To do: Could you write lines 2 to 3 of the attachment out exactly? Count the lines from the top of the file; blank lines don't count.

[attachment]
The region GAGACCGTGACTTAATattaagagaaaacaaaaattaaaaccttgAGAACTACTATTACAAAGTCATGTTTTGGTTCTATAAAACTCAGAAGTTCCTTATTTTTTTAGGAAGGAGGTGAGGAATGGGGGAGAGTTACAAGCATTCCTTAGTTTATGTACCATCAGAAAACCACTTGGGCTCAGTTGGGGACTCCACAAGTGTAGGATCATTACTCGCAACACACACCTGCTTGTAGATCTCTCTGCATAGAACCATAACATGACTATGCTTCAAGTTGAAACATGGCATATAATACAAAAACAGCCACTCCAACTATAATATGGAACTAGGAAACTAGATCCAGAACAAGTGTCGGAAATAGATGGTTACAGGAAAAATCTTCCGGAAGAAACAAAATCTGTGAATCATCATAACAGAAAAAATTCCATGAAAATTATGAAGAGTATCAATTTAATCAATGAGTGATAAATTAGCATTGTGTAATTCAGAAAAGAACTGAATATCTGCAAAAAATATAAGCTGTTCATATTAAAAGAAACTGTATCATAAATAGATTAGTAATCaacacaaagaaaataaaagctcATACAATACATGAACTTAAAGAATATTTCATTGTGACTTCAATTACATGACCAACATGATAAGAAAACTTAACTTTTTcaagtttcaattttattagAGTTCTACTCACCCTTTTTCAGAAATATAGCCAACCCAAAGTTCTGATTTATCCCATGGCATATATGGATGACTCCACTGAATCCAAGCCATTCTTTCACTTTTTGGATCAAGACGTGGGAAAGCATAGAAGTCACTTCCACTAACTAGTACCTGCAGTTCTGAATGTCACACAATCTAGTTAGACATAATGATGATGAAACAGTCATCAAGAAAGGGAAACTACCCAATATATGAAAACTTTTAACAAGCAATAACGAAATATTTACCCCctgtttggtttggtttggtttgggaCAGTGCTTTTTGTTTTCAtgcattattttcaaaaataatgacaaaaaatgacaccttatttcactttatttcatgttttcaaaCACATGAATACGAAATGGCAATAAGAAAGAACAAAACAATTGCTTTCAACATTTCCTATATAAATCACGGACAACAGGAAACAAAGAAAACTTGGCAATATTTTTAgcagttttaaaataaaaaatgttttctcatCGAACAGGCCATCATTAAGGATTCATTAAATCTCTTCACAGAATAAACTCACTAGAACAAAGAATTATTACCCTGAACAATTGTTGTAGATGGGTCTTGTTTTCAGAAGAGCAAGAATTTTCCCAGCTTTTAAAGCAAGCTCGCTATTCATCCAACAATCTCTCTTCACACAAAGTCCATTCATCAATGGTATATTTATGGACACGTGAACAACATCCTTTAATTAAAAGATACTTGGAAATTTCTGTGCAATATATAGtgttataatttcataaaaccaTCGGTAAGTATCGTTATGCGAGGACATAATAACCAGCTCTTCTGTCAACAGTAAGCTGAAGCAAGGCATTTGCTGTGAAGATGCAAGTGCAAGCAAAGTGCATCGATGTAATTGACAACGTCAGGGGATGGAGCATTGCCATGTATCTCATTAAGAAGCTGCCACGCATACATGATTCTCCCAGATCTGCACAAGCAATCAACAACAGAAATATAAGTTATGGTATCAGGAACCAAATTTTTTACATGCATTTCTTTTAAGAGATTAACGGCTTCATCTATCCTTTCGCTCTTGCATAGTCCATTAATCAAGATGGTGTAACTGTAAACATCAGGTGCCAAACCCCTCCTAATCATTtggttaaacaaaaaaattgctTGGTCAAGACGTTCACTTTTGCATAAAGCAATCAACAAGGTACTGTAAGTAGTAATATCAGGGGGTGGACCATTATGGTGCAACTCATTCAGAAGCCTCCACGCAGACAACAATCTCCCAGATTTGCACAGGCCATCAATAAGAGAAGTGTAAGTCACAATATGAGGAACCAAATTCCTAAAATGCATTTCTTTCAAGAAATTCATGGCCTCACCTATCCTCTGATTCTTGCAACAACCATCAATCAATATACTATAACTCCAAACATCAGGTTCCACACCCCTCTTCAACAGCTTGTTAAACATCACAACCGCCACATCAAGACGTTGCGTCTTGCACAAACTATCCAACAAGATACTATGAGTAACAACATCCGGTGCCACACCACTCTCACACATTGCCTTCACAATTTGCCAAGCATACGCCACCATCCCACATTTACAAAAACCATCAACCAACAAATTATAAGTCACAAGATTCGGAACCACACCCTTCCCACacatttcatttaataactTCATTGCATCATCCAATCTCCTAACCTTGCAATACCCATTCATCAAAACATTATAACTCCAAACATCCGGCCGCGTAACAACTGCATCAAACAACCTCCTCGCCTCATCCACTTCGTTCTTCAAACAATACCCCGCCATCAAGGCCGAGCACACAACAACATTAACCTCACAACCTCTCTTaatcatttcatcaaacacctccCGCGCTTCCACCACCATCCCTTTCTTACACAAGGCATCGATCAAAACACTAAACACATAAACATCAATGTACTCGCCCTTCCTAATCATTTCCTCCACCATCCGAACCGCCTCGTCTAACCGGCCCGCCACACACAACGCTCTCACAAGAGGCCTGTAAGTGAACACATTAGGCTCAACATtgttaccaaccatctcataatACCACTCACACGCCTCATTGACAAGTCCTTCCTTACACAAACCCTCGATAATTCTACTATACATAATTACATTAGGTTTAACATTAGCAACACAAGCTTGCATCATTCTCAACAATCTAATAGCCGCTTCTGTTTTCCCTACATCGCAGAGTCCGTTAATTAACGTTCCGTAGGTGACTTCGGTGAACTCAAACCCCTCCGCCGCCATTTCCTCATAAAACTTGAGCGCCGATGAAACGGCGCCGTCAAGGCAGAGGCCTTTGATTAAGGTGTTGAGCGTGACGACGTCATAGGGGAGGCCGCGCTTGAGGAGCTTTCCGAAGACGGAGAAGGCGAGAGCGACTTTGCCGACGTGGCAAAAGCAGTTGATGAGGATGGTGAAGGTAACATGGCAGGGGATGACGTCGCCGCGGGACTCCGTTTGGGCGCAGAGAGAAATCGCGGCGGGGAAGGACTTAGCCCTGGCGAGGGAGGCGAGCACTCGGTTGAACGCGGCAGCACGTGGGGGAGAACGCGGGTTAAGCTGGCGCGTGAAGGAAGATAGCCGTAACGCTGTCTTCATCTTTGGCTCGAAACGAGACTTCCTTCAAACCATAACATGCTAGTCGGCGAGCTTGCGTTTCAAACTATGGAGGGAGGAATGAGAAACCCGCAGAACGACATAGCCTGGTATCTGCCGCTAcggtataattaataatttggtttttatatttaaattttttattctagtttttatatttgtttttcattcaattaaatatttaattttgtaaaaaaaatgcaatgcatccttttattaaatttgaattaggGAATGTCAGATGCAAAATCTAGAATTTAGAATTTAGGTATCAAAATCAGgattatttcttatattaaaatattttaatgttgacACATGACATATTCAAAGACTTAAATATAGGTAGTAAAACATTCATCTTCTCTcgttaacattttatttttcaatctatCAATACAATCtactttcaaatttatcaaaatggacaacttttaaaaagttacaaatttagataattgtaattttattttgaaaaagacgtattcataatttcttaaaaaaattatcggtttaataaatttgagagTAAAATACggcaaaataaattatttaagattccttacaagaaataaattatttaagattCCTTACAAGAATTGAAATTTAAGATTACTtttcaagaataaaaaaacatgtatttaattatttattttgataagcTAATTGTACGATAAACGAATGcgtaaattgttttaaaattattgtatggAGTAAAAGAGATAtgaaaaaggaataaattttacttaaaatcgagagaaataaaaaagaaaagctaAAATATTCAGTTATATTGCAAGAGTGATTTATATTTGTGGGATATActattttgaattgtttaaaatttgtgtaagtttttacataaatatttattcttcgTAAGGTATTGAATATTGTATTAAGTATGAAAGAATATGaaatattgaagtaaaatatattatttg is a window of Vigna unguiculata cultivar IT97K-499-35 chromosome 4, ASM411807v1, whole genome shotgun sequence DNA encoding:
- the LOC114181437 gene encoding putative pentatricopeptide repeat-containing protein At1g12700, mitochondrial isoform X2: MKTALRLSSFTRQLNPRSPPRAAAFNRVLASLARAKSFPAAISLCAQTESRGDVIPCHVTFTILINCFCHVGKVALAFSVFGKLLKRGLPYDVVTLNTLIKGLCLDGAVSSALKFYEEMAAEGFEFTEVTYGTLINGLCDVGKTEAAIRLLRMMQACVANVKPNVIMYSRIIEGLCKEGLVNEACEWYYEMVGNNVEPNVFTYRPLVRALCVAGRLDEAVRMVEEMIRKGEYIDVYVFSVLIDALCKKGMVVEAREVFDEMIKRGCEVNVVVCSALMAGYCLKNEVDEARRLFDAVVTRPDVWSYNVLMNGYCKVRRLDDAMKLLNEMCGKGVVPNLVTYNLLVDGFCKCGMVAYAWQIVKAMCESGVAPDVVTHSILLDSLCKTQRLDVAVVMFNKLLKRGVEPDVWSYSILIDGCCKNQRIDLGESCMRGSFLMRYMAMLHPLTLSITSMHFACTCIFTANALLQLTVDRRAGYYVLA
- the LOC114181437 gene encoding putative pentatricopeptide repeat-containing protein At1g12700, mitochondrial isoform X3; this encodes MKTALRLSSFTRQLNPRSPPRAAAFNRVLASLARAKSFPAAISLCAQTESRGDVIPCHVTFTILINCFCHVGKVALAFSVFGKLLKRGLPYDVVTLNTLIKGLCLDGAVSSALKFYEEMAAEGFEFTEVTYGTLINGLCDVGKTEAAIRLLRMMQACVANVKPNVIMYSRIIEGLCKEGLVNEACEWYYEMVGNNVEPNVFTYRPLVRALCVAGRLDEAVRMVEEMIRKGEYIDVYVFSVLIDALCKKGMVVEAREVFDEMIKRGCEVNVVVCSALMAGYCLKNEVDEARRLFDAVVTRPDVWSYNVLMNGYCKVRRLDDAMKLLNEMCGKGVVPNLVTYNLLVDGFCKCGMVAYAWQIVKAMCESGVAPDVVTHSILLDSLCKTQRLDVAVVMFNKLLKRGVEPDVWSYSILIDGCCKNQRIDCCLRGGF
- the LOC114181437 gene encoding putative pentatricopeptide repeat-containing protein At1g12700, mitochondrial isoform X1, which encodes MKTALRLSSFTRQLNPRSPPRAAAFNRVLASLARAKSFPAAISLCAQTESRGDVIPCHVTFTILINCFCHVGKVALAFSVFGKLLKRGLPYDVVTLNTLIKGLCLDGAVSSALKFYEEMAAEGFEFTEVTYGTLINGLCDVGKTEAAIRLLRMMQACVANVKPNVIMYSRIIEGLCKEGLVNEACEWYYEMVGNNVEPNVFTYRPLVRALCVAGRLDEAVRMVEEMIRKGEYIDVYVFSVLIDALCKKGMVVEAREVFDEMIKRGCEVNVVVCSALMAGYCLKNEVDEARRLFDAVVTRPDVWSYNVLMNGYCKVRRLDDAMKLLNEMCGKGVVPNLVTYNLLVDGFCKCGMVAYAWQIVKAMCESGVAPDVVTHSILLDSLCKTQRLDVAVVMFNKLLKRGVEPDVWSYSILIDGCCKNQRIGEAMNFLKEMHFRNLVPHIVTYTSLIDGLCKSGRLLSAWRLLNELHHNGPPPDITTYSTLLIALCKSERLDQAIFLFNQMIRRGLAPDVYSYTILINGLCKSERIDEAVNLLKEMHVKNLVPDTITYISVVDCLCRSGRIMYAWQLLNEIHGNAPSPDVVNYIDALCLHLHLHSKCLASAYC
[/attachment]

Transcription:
- the LOC114181437 gene encoding putative pentatricopeptide repeat-containing protein At1g12700, mitochondrial isoform X2: MKTALRLSSFTRQLNPRSPPRAAAFNRVLASLARAKSFPAAISLCAQTESRGDVIPCHVTFTILINCFCHVGKVALAFSVFGKLLKRGLPYDVVTLNTLIKGLCLDGAVSSALKFYEEMAAEGFEFTEVTYGTLINGLCDVGKTEAAIRLLRMMQACVANVKPNVIMYSRIIEGLCKEGLVNEACEWYYEMVGNNVEPNVFTYRPLVRALCVAGRLDEAVRMVEEMIRKGEYIDVYVFSVLIDALCKKGMVVEAREVFDEMIKRGCEVNVVVCSALMAGYCLKNEVDEARRLFDAVVTRPDVWSYNVLMNGYCKVRRLDDAMKLLNEMCGKGVVPNLVTYNLLVDGFCKCGMVAYAWQIVKAMCESGVAPDVVTHSILLDSLCKTQRLDVAVVMFNKLLKRGVEPDVWSYSILIDGCCKNQRIDLGESCMRGSFLMRYMAMLHPLTLSITSMHFACTCIFTANALLQLTVDRRAGYYVLA
- the LOC114181437 gene encoding putative pentatricopeptide repeat-containing protein At1g12700, mitochondrial isoform X3; this encodes MKTALRLSSFTRQLNPRSPPRAAAFNRVLASLARAKSFPAAISLCAQTESRGDVIPCHVTFTILINCFCHVGKVALAFSVFGKLLKRGLPYDVVTLNTLIKGLCLDGAVSSALKFYEEMAAEGFEFTEVTYGTLINGLCDVGKTEAAIRLLRMMQACVANVKPNVIMYSRIIEGLCKEGLVNEACEWYYEMVGNNVEPNVFTYRPLVRALCVAGRLDEAVRMVEEMIRKGEYIDVYVFSVLIDALCKKGMVVEAREVFDEMIKRGCEVNVVVCSALMAGYCLKNEVDEARRLFDAVVTRPDVWSYNVLMNGYCKVRRLDDAMKLLNEMCGKGVVPNLVTYNLLVDGFCKCGMVAYAWQIVKAMCESGVAPDVVTHSILLDSLCKTQRLDVAVVMFNKLLKRGVEPDVWSYSILIDGCCKNQRIDCCLRGGF